Tricking program into seeing actual gfx driver not WINE's

Roderick Colenbrander thunderbird2k at
Fri Jul 4 08:49:32 CDT 2008

Writing a Cuda wrapper itself is likely not that hard but Cuda can interact with OpenGL and Direct3D. In case of OpenGL you can let it write to buffers (VBOs, PBOs) and textures. Likely something similar for Direct3D is possible. Likely Nvidia is doing evil things behind the backs of D3D to make this possible and  I'm not sure if we can support this.


> Actually we have quite a bit of code to tell the app more about the GPU
> and
> not just provide a generic wine one. This is needed because some games
> insist on a proper GPU PCI ID. We don't report and GPU-specific renderer
> strings yet, but that should be rather easy to add, if you look at the PCI
> ID reporting code. Currently you have to recompile for that, but you are
> welcome to send a patch that solves this problem in a generic way and send
> it to wine-patches.
> The more troublesome problem is that Wine does not have any CUDA support
> at
> this point. The Windows CUDA DLL will not make you happy, because it talks
> to the Windows hardware drivers. Thus we need an implementation of this
> cudart.dll which calls the Linux cuda instead. (And then hope it
> works out)
> From: wine-devel-bounces at [mailto:wine-devel-bounces at]
> On Behalf Of Seth Shelnutt
> Sent: Thursday, July 03, 2008 10:24 PM
> To: wine-devel at
> Subject: Tricking program into seeing actual gfx driver not WINE's
> Hello All,
> We have run into an interesting problem while trying to get the latest
> version of Stanford's Folding at Home GPU client to work in Linux via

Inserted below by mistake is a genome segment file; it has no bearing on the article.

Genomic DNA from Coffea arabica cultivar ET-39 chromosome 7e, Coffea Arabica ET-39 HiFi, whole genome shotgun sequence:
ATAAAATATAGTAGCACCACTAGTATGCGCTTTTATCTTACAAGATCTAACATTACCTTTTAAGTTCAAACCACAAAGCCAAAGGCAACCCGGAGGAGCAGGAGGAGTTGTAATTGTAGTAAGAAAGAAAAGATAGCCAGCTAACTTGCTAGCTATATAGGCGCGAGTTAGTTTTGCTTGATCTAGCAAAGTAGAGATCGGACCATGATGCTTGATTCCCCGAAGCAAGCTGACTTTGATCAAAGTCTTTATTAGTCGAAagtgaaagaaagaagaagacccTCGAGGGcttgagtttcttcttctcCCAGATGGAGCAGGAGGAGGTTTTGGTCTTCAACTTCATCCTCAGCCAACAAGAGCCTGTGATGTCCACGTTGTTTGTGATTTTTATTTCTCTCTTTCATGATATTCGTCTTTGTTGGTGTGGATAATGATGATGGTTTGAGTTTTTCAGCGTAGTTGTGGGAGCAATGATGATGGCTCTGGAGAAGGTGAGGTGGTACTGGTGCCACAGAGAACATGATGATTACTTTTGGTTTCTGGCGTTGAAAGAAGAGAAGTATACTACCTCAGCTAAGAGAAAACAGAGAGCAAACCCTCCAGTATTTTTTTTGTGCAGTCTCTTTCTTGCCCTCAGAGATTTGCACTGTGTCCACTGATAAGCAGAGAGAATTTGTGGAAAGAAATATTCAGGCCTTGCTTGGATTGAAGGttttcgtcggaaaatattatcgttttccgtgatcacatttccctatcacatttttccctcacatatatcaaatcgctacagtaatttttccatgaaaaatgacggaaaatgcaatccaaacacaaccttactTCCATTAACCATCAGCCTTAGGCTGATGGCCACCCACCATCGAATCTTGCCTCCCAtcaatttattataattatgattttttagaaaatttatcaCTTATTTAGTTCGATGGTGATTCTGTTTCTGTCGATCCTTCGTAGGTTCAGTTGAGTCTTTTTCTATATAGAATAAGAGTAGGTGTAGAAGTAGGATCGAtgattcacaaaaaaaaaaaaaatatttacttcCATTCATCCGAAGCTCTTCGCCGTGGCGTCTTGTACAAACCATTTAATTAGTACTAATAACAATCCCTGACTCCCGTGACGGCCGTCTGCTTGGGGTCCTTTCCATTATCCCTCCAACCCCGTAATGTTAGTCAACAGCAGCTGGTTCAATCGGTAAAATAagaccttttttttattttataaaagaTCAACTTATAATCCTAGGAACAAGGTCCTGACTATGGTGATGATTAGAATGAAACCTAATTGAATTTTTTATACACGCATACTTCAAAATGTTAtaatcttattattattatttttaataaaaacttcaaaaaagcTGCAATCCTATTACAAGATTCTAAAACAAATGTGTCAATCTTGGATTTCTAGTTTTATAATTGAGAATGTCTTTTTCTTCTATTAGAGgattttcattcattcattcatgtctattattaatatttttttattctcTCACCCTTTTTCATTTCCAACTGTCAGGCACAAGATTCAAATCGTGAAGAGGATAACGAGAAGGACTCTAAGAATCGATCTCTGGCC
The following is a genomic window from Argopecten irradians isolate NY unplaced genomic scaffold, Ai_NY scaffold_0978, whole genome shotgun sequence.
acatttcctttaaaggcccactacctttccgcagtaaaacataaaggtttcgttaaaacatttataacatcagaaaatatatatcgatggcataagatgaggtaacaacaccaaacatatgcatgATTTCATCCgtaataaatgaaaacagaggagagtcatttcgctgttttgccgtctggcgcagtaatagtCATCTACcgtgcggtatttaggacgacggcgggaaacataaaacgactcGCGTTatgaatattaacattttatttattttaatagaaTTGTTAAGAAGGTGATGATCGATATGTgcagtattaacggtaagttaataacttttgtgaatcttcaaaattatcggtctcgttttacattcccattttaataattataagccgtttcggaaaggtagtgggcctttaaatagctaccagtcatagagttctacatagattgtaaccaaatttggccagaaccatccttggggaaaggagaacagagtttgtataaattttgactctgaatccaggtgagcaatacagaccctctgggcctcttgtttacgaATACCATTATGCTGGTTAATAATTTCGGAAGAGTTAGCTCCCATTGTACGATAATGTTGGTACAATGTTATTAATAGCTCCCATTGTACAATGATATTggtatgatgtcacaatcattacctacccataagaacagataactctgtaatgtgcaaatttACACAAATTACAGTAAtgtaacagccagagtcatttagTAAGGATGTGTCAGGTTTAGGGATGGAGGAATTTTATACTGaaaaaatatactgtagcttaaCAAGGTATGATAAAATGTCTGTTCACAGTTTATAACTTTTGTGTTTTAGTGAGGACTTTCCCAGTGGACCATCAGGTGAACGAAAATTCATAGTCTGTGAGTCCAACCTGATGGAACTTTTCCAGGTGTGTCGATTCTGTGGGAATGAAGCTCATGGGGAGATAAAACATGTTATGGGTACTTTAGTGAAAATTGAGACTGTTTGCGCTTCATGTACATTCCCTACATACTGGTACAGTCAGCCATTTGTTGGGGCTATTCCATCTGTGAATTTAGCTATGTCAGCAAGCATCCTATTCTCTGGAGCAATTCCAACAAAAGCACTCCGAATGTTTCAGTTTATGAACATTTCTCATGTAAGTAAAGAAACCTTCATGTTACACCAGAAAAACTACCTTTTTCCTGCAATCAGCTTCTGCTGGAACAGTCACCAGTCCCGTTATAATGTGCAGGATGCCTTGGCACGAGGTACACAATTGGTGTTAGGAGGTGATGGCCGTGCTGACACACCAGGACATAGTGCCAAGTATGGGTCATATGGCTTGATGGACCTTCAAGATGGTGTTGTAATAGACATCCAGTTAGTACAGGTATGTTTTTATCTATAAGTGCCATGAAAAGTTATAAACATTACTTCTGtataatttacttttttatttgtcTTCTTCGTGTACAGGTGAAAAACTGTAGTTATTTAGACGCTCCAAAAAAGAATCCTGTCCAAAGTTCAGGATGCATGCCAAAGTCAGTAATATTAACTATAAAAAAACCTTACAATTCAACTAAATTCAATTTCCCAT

> The programs says it does not detect a compatible GPU. Even when the user
> has installed the correct Nvidia drivers (with CUDA support)  and has a
> compatible GPU. The problem I believe lies in  the fact that the program
> is
> not told that there is a Nvidia 8800 installed, instead by the nature of
> WINE it see that  "WINE" is the graphics card, as WINE first translate the
> direct3d calls into opengl calls that are then passed on to the GPU. So
> the
> question is, is it possible to trick programs into believing they are
> running on the right hardware? (As in fact they are).
> I remember a while ago the steam system spec survey was used to see how
> many
> people run steam via WINE. This was done by noting the graphics driver
> installed and how the wine one appeared when running WINE. Well this is
> fine
> but what we need is a way to make the program to see that it is actually
> running on Nvidia hardware. Because if the client would just start then
> the
> direct3d calls can be translated into opengl calls and the Nvidia linux
> drivers can then handle them and run it all fine and dandy.
> Here is the post, with error message about wrong graphics card detected,
> <>
> &postcount=19
> .
> Thanks,
> Seth Shelnutt

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